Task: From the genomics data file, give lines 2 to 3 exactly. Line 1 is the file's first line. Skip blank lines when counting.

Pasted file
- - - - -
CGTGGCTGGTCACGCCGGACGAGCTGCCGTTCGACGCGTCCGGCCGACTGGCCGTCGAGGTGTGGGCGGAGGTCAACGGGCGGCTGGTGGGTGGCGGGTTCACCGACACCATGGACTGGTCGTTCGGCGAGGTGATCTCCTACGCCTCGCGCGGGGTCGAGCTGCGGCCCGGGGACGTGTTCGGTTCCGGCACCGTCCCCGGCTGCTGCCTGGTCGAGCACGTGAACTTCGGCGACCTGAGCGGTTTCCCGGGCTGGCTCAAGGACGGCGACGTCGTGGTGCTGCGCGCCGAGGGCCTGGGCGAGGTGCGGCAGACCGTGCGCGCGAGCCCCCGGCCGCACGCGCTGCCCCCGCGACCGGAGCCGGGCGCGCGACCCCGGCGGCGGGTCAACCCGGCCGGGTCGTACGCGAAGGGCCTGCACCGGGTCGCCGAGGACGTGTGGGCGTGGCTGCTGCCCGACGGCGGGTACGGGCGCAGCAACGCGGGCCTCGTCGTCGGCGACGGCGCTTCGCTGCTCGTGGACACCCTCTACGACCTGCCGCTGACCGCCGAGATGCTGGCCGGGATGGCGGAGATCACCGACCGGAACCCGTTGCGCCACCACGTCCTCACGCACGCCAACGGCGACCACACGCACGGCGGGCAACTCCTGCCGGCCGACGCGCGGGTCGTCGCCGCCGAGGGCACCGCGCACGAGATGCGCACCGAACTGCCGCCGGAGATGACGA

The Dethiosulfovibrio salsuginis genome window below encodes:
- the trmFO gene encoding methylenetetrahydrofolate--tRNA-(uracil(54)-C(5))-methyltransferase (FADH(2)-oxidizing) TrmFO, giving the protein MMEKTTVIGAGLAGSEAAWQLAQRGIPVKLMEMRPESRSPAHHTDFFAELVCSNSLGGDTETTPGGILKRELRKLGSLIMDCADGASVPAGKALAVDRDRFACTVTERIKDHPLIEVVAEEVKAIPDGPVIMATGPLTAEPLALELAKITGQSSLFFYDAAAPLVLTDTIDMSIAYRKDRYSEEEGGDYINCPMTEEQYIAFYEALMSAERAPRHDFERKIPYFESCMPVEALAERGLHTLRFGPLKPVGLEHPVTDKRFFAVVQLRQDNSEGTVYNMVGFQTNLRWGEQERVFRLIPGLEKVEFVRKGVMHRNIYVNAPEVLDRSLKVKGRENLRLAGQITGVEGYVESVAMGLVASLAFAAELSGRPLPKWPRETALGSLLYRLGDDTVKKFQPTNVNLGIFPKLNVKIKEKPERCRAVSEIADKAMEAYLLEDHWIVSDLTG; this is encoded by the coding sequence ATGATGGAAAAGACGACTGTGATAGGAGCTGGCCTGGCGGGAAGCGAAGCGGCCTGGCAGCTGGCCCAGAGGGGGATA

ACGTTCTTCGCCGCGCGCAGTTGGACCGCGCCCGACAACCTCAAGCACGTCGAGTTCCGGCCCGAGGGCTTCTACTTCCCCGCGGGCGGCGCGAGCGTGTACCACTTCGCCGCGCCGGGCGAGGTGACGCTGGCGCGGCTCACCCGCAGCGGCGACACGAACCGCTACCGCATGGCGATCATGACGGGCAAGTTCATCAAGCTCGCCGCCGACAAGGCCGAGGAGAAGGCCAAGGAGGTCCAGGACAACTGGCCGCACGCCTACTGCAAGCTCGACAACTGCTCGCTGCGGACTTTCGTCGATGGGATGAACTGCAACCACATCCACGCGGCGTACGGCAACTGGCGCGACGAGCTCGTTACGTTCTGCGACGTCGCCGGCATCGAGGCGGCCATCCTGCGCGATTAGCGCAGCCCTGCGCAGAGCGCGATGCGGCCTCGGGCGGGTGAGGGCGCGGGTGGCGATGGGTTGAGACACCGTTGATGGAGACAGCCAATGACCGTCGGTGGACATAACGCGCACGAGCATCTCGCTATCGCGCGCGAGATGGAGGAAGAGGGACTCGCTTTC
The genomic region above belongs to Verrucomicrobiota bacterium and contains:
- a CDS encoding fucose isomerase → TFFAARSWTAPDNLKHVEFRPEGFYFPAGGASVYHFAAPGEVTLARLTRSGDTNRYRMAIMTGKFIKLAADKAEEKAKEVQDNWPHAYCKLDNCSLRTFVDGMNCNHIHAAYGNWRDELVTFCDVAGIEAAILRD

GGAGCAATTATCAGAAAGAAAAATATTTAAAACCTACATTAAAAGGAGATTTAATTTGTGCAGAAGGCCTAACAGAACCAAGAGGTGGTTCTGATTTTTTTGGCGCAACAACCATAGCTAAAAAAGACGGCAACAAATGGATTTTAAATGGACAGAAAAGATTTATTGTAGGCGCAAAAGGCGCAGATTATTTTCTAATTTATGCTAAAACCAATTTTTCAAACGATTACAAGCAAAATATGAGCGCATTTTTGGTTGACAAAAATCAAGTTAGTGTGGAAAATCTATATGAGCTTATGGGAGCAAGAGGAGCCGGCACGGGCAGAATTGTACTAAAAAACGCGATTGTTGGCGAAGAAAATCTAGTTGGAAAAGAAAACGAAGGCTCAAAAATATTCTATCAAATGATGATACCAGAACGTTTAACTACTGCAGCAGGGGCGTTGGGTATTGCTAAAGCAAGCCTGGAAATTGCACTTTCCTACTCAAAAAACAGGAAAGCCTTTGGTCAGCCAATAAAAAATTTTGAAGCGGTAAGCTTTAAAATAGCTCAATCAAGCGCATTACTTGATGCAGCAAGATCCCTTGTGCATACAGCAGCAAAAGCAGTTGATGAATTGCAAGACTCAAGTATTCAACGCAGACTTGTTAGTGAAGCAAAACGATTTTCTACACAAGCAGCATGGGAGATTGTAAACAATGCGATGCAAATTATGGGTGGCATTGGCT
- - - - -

The Dethiosulfovibrio salsuginis genome window below encodes:
- the trmFO gene encoding methylenetetrahydrofolate--tRNA-(uracil(54)-C(5))-methyltransferase (FADH(2)-oxidizing) TrmFO, giving the protein MMEKTTVIGAGLAGSEAAWQLAQRGIPVKLMEMRPESRSPAHHTDFFAELVCSNSLGGDTETTPGGILKRELRKLGSLIMDCADGASVPAGKALAVDRDRFACTVTERIKDHPLIEVVAEEVKAIPDGPVIMATGPLTAEPLALELAKITGQSSLFFYDAAAPLVLTDTIDMSIAYRKDRYSEEEGGDYINCPMTEEQYIAFYEALMSAERAPRHDFERKIPYFESCMPVEALAERGLHTLRFGPLKPVGLEHPVTDKRFFAVVQLRQDNSEGTVYNMVGFQTNLRWGEQERVFRLIPGLEKVEFVRKGVMHRNIYVNAPEVLDRSLKVKGRENLRLAGQITGVEGYVESVAMGLVASLAFAAELSGRPLPKWPRETALGSLLYRLGDDTVKKFQPTNVNLGIFPKLNVKIKEKPERCRAVSEIADKAMEAYLLEDHWIVSDLTG; this is encoded by the coding sequence ATGATGGAAAAGACGACTGTGATAGGAGCTGGCCTGGCGGGAAGCGAAGCGGCCTGGCAGCTGGCCCAGAGGGGGATA